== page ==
Ever heard this…
“Machines are for girls, bro”. “Free weights only, bro”...
or something to that effect…bro?
Of course, these are very scientific arguments against the use of machines for those of us wanting to build muscle lol 😉
On a serious note, there are disadvantages to machines, and using only machines would be a HUGE mistake.
But there are also advantages, yes good reasons why you SHOULD use machines when you are training for hypertrophy.
Apart from the observational evidence that all top bodybuilders (both natural and non-natural) use machines, what other evidence is there?
SHOULD YOU USE MACHINES TO BUILD MUSCLE?
Here’s the deal: Machines force you to move the weight up and down along a set path of motion. This totally REMOVES the issue of stabilization from the exercise because the machine is stabilizing the load for you.
Without a portion of your strength being diverted away to the issue of stabilization, that much more is left to push against heavier loads (this is why you can always use heavier weights with machines).
Let’s take an overhead shoulder press machines for example. Are the same fibers in the intended muscle (deltoids) being used? Yes indeed. With these fibers recruited, can you use more or less weight to work them intensely? More. Therefore, for hypertrophy/growth seekers, machines play a role in our development. Sean Hyson, who is a Certified Strength and Conditioning Specialist (C.S.C.S.), does a good job explaining this in his fitness myth no.4 – Machines Suck for Building Muscle.
You guys also know that I’m big on training to positive failure in each set. With machines there’s the obvious advantage of allowing you to push to failure without fear of a bar crashing on your chest or head!
Furthermore, I recommend a light “burn out” set or 2 at the end of each body part when utilizing lower rep ranges like the 6-8 rep range in my THT training. Machines are a good choice for burning out. Your strength and mental focus are not shifted away to stabilization, but are 100% focused on moving the weight and stimulating the intended muscle only.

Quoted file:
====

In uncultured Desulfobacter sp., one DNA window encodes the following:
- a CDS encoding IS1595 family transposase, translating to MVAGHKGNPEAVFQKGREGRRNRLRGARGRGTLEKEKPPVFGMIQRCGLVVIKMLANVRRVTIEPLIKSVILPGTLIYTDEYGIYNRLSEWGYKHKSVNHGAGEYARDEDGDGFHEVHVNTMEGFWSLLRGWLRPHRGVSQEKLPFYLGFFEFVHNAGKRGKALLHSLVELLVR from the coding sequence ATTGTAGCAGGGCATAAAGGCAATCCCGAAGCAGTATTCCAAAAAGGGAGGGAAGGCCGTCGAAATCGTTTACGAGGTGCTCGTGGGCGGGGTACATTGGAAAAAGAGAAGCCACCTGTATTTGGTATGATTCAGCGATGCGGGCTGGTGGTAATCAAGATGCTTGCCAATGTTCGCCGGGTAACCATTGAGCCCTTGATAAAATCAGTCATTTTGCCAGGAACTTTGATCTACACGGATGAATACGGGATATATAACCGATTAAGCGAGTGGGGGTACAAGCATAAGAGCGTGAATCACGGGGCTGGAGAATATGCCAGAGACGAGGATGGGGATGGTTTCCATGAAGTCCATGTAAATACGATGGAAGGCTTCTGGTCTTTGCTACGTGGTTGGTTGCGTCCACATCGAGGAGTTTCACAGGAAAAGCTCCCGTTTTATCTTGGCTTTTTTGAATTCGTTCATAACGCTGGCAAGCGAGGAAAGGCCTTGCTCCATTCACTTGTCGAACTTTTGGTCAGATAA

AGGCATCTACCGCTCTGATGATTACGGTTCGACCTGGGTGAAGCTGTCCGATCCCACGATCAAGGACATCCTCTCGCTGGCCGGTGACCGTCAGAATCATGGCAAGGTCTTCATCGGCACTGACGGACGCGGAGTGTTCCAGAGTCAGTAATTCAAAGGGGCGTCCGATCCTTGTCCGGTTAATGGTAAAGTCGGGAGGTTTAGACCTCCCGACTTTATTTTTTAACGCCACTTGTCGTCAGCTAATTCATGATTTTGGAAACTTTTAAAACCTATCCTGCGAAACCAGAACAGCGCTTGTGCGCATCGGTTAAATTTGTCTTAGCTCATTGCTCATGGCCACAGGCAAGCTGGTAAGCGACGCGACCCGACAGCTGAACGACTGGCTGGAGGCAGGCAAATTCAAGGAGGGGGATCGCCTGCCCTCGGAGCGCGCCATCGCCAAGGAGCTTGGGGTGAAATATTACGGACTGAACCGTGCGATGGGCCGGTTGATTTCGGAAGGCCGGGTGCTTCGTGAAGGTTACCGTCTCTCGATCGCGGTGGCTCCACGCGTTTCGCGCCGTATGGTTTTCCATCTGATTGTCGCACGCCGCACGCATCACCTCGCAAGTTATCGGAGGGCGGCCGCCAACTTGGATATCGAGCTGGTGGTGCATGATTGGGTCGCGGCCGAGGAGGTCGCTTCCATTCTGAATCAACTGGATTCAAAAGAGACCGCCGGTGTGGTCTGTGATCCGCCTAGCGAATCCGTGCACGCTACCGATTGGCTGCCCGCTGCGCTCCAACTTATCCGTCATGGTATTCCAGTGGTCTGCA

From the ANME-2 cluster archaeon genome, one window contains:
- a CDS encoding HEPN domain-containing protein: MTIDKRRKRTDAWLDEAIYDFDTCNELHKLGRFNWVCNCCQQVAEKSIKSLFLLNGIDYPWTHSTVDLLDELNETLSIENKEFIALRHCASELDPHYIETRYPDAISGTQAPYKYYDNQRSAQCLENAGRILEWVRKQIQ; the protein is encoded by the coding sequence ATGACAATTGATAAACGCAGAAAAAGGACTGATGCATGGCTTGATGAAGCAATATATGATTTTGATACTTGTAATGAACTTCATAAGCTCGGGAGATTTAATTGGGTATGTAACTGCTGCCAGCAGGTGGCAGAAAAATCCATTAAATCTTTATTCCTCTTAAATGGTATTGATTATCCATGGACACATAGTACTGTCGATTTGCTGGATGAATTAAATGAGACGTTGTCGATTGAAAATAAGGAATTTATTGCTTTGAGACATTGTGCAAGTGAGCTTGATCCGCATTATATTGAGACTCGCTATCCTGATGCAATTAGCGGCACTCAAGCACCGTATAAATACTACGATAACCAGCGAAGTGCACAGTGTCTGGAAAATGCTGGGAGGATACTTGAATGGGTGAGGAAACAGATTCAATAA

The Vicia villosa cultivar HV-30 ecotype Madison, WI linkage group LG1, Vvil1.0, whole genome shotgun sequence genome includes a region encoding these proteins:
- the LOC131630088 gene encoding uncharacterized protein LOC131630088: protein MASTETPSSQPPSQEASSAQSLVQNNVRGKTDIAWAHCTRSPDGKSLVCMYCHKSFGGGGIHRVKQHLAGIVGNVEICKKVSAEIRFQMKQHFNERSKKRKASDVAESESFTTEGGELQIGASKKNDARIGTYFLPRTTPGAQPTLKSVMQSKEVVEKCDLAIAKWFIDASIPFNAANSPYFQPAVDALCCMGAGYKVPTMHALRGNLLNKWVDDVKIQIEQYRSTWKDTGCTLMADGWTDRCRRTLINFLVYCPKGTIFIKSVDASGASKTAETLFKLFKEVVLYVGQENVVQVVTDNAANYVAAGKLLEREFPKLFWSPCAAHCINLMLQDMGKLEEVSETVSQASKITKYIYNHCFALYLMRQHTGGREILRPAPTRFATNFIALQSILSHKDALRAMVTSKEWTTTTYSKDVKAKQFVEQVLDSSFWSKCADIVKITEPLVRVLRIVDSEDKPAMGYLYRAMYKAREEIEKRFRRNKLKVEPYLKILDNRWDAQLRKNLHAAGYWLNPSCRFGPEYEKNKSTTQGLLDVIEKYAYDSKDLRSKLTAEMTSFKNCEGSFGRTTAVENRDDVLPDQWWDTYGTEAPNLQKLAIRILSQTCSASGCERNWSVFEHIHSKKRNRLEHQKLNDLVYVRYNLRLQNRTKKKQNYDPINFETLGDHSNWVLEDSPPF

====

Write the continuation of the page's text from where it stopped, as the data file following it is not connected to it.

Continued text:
So, the next time you have a bro tell you “never use machines, brah”, don’t just take his advice, look at him and say, “Why not?” There are only 2 possible outcomes…
He wasn’t expecting a follow-up question and will improvise on the spot and say “they suck”, or something to that effect, and run off *rolls eyes*. Or…
Some will have an answer and it will almost certainly be, “they don’t use your stabilizer muscles”. To which you reply, “Which ones? I mean specifically. Tell me which muscles?” This is when you’ll get a blank stare.
Follow this up by telling him/her that you only supplement your workouts with machines and that some stabilizers may not be recruited, but the fibers of the “intended” muscle ARE recruited, and because stabilization is taken out of the equation, more weight can be used to overload the muscle fibers of that intended muscle. Say, “You know, taking stabilization OUT of the equation is kinda the whole point, brah”.
It was for this precise reason that the concentration curl that Arnold used came top in a recent study of the best bicep exercises (not a machine, but a very isolated movement having the same effect as a machine).
But let me be clear so there’s no confusion: Free weights should form the bulk of your workouts and come earlier in your sessions. Use machines later; they’ll play a supplementary role in your muscular development. If free weights were “bombs” and “rockets”, machines are the “snipers”. And gaining or cutting makes no difference.
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